Julius Evola

1898 - 1974

photo credits: Wikimedia Commons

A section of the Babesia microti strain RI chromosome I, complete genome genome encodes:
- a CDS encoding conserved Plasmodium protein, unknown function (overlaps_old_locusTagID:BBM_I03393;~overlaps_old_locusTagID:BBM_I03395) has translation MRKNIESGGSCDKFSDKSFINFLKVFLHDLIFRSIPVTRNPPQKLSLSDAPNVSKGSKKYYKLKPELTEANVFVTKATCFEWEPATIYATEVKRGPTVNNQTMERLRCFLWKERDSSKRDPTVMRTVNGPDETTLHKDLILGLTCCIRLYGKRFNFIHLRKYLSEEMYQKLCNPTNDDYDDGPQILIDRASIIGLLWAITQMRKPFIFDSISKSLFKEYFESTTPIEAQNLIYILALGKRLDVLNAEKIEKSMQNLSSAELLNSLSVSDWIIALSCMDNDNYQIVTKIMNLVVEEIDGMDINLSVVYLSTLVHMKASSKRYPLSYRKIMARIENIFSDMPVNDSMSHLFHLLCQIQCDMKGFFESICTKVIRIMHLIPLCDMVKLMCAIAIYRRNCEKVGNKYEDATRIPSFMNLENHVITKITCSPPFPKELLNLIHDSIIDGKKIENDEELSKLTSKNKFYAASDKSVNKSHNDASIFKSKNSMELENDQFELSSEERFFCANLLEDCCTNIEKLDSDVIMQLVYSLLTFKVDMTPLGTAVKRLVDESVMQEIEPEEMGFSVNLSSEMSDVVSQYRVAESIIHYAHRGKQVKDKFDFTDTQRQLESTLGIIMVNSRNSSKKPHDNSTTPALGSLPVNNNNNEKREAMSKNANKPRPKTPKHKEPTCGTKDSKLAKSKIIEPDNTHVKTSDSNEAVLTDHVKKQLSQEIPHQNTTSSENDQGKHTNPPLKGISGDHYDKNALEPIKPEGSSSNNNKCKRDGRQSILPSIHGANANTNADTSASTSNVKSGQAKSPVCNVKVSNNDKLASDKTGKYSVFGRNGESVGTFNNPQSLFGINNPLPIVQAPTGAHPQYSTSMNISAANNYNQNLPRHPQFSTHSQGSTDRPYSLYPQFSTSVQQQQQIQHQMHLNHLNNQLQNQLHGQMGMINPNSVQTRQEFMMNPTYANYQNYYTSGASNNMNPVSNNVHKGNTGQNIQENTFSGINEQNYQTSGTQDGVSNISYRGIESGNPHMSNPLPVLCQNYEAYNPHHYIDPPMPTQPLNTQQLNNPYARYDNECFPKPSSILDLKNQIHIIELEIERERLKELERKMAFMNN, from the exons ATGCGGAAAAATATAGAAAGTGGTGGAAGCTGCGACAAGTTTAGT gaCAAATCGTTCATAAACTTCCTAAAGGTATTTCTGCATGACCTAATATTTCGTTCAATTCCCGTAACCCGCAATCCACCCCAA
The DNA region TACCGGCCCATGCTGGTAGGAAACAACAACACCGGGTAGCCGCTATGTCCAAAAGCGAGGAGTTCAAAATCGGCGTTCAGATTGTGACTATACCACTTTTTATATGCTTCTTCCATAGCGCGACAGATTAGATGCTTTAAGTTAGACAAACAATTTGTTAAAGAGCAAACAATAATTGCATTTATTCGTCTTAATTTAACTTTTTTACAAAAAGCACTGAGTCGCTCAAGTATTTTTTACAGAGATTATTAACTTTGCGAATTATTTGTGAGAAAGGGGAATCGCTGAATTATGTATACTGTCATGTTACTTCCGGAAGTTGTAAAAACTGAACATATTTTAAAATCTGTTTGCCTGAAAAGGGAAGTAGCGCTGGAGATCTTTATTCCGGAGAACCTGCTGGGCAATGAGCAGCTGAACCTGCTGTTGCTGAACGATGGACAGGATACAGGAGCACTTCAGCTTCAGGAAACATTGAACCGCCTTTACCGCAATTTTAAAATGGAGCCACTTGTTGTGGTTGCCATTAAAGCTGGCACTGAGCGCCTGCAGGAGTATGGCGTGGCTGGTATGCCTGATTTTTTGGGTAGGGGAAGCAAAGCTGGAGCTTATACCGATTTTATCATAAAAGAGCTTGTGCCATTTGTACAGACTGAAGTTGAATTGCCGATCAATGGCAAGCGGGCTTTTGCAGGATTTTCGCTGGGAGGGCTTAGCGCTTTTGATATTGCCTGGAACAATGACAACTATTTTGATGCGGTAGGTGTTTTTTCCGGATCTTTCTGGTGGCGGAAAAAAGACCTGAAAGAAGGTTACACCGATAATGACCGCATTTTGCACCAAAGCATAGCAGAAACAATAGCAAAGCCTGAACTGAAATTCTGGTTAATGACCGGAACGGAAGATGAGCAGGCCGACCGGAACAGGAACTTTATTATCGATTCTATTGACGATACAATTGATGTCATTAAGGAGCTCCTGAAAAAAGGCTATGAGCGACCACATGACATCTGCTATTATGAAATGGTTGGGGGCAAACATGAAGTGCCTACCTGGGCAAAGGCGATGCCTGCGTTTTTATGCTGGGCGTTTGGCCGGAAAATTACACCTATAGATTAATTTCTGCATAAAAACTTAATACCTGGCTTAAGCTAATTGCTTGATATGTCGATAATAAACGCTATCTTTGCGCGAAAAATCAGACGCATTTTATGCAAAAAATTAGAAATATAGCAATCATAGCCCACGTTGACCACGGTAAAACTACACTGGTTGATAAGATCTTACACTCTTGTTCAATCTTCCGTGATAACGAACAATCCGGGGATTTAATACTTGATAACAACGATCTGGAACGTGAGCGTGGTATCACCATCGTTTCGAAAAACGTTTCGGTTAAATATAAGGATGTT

Giulio Cesare Andrea "Julius" Evola (Italian: [ˈɛːvola]; 19 May 1898 – 11 June 1974) was an Italian far-right philosopher. Evola regarded his values as aristocratic, monarchist, masculine, traditionalist, heroic, and defiantly reactionary. An eccentric thinker in Fascist Italy, he also had ties to Nazi Germany; in the post-war era, he was an ideological mentor of the Italian neo-fascist and militant Right.Evola was born in Rome. He served as an artillery officer in the First World War. He became a Dada artist but gave up painting in his twenties. He said he considered suicide until he had a revelation while reading a Buddhist text. In the 1920s he delved into the occult; he wrote on Western esotericism and of Eastern mysticism, developing his doctrine of "magical idealism". His writings blend various ideas of German idealism, Eastern doctrines, traditionalism and the interwar Conservative Revolution, with themes such as Hermeticism, the metaphysics of war and sex, Tantra, Hinduism, Buddhism, Taoism, mountaineering, the Holy Grail, civilisations, and decadence. Evola believed that mankind is living in the Kali Yuga, a Dark Age of unleashed materialistic appetites. To counter this and call in a primordial rebirth, Evola presented a "world of Tradition". Tradition for Evola was not Christian—he did not believe in God—but rather an eternal supernatural knowledge with values of authority, hierarchy, order, discipline and obedience. According to scholar Franco Ferraresi, Evola's thought is one of the most consistently "antiegalitarian, antiliberal, antidemocratic, and antipopular systems in the twentieth century". Writings by Evola contain misogyny, racism, antisemitism, and attacks on Christianity and the Catholic Church.Evola advocated for Fascist Italy's racial laws, and eventually became Italy's leading "racial philosopher". Autobiographical remarks by Evola allude to his having worked for the Sicherheitsdienst, or SD, the intelligence agency of the SS and the Nazi Party. He fled to Nazi Germany in 1943 when the Italian Fascist regime fell, but returned to Rome under the puppet Salò government to organize a radical-right group. In 1945 in Vienna, a Soviet shell fragment paralysed him from the waist down.On trial in 1951, Evola denied being a fascist and instead referred to himself as "superfascista" (lit. 'superfascist'). Concerning this statement, historian Elisabetta Cassina Wolff wrote that "It is unclear whether this meant that Evola was placing himself above or beyond Fascism". Evola has been called the "chief ideologue" of Italy's radical right after World War II. He continues to influence contemporary traditionalist and neo-fascist movements. Source: Wikipedia (en)

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